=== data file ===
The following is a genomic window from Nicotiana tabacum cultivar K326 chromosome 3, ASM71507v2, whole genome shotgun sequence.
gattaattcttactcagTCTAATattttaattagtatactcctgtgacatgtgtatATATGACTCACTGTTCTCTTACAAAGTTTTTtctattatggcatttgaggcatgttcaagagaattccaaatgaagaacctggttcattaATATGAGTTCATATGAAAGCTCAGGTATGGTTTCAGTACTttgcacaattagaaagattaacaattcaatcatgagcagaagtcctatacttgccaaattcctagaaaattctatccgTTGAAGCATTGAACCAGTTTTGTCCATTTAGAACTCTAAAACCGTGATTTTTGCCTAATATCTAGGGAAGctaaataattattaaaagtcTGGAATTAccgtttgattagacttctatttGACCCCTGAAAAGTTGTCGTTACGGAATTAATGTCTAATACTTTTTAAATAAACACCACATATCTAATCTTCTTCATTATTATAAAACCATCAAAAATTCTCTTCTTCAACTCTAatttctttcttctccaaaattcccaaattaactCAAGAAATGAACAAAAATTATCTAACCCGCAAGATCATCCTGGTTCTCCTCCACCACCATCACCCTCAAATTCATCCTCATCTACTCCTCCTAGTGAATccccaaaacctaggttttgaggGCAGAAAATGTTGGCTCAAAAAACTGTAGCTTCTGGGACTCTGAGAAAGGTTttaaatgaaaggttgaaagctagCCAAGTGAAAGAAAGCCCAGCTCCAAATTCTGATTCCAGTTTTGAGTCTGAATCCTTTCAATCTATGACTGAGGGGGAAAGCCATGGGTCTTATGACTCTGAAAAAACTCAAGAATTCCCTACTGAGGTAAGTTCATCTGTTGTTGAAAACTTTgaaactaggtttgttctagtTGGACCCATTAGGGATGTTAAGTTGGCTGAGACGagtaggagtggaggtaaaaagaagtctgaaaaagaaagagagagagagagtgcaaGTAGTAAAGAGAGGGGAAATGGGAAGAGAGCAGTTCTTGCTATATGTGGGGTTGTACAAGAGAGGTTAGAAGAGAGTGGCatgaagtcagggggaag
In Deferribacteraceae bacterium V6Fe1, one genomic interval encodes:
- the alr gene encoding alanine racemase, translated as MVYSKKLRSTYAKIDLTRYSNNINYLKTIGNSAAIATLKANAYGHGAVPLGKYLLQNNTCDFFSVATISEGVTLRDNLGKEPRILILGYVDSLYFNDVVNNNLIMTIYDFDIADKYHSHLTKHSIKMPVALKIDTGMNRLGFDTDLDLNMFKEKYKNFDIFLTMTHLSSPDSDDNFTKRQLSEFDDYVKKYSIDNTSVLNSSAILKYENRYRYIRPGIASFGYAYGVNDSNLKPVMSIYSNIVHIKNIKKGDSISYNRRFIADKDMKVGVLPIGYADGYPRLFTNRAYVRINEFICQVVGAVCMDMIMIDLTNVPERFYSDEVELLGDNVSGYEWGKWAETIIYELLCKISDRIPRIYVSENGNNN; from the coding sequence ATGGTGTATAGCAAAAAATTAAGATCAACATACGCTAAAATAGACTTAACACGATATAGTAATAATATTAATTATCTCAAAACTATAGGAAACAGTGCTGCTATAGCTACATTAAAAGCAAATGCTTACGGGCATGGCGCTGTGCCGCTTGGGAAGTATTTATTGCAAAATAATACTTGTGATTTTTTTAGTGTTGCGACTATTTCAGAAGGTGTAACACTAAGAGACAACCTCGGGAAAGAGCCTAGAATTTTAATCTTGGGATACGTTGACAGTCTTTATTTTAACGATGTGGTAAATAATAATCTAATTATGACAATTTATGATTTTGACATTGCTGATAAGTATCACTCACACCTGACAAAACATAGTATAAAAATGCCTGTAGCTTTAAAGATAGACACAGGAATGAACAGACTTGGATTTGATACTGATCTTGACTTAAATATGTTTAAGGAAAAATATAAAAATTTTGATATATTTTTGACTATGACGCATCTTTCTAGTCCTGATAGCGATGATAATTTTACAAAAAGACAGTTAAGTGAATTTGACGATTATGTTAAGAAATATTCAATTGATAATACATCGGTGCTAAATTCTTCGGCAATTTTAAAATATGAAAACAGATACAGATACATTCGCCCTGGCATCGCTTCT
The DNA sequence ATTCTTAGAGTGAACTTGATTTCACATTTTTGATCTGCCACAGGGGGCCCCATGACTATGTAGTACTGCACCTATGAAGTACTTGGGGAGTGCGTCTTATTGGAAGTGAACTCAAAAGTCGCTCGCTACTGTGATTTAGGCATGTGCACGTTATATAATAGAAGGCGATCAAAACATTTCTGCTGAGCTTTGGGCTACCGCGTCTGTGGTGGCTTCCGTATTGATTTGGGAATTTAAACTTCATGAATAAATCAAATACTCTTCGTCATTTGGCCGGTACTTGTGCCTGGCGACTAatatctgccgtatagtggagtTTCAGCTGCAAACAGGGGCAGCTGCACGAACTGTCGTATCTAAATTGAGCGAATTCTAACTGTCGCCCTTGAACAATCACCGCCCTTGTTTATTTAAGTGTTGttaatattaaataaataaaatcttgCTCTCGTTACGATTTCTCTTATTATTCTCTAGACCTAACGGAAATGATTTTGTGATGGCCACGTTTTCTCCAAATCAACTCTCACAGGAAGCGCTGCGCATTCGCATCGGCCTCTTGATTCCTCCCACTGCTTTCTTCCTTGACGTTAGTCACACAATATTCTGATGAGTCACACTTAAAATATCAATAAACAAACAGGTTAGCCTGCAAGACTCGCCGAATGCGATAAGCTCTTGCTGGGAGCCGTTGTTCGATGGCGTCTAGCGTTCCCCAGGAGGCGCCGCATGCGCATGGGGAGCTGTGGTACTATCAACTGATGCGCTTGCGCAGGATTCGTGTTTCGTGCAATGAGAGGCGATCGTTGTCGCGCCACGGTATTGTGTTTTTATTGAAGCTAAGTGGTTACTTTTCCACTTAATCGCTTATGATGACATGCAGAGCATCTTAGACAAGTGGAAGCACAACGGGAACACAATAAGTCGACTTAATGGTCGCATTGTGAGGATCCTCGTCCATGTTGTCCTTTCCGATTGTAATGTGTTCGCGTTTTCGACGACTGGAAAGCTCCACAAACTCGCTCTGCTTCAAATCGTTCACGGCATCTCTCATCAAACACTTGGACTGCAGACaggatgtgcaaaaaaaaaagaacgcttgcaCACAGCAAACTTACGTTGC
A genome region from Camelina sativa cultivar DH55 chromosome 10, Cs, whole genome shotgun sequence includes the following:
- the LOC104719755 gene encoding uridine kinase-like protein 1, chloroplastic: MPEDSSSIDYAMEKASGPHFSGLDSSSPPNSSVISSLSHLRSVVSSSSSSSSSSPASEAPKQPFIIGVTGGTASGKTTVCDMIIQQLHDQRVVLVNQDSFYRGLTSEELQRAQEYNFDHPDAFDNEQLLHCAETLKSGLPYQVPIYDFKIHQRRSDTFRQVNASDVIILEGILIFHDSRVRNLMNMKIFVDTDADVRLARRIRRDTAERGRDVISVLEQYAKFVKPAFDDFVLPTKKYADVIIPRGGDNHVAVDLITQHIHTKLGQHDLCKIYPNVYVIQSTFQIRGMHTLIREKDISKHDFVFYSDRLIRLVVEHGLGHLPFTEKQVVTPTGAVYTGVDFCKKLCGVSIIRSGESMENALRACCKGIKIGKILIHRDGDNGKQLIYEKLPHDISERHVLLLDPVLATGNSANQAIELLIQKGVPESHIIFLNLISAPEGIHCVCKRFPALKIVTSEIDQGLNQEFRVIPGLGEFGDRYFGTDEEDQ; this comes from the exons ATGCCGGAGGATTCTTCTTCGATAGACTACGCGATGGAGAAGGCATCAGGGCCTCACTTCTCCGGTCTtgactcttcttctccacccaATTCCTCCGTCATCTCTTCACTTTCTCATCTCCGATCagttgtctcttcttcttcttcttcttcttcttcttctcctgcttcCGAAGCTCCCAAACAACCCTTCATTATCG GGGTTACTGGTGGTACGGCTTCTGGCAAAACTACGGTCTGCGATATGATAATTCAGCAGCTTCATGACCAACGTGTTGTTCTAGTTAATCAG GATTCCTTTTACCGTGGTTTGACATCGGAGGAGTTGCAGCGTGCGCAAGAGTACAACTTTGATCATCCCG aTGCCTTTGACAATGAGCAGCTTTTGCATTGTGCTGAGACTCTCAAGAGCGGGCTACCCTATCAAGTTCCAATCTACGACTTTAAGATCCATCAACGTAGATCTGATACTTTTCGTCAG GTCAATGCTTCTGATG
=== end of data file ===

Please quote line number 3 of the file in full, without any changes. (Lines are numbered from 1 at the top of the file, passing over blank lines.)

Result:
In Deferribacteraceae bacterium V6Fe1, one genomic interval encodes: